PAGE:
I spent $12,432 developing a business that should bring me $10/hr for 5 hours per week. It’s all income now, and I can write off my expenses, so it’s an investment.
Except that it’s not. Check it out:
It will take almost five years to recoup the initial expense, and only then will the income be a profit. Even at that, the $12k invested in the market was likely to earn at least $2600 in that same period, so your true profit date lags ever further behind.
If you’re looking at starting a business, look for rock bottom opening costs, and the best income possible. Some great business ideas with low startup costs include: tutoring, petsitting, in-home child care, writing under contract, programming, website development, Uber driving, AirBnB hosting, gardening for a neighbour, bookkeeping, and housecleaning. Most of these can be done from your home. All of them can be done within your immediate neighbourhood, eliminating travel time and cost to and from the job site. Depending on where you live, pay for each can range from $10/hr to $170/hr.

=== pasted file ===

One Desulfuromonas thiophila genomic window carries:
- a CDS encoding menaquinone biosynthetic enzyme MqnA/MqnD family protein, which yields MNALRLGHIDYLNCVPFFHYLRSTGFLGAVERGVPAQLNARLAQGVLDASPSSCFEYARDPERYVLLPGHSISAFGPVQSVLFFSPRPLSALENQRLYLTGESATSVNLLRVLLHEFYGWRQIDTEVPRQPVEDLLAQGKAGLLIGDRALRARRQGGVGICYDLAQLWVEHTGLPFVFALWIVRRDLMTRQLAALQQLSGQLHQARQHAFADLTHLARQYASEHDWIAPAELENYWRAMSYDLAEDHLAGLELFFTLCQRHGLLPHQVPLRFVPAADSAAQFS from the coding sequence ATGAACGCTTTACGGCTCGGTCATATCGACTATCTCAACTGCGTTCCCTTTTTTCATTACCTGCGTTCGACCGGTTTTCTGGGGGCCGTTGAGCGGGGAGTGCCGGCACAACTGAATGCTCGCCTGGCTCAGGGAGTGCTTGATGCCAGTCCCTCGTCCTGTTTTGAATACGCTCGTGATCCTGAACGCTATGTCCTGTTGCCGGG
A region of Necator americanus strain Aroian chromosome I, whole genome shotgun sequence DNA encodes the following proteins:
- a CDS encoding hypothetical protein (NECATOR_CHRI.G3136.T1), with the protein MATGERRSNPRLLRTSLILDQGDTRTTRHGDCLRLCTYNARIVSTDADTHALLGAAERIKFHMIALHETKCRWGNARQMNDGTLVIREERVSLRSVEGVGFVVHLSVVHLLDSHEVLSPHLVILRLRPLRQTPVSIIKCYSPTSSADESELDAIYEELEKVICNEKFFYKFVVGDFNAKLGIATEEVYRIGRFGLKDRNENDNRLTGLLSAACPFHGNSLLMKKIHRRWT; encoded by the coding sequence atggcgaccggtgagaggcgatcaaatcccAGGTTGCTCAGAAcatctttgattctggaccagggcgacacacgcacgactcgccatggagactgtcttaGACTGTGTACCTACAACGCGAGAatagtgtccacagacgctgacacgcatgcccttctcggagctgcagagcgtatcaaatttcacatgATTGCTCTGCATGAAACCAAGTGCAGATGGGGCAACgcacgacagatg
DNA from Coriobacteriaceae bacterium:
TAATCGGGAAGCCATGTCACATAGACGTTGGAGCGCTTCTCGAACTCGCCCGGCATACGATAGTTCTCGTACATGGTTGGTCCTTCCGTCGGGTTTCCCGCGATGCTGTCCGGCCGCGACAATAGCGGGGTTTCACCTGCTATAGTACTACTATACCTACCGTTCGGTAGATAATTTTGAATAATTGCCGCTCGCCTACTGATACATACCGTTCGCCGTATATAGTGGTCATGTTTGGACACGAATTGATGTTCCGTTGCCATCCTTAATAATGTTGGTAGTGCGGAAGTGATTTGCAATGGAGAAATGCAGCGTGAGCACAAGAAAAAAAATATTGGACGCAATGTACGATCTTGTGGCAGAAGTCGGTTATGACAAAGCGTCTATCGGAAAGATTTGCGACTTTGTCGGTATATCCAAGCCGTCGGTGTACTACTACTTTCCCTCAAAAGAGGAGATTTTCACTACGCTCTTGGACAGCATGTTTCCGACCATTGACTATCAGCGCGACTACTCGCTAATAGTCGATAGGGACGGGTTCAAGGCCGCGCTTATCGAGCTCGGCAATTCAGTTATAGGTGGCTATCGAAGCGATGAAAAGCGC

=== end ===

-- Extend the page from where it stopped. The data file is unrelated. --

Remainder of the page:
Choose the one that gives you the most joy and energy, that pays the most, and that is needed in your area. With a $10 domain name, a free WordPress.com website, and home-printed posters or business cards, you’ll have a tiny outlay and start raking it in. For $5/month, you can track all your income and expenses in YNAB.
Remember: If you’re receiving government benefits that require you to report your income, be sure to do so. If your expenses are a touch higher than outlined above, print out for the agency your report of income minus necessary expenses. Many programs consider only the net gain.
Whichever business you choose, choose a path that fills you with happiness, allows you to charge a reasonably high amount, and can be opened for less than $100. Then, watch the true profit pour in.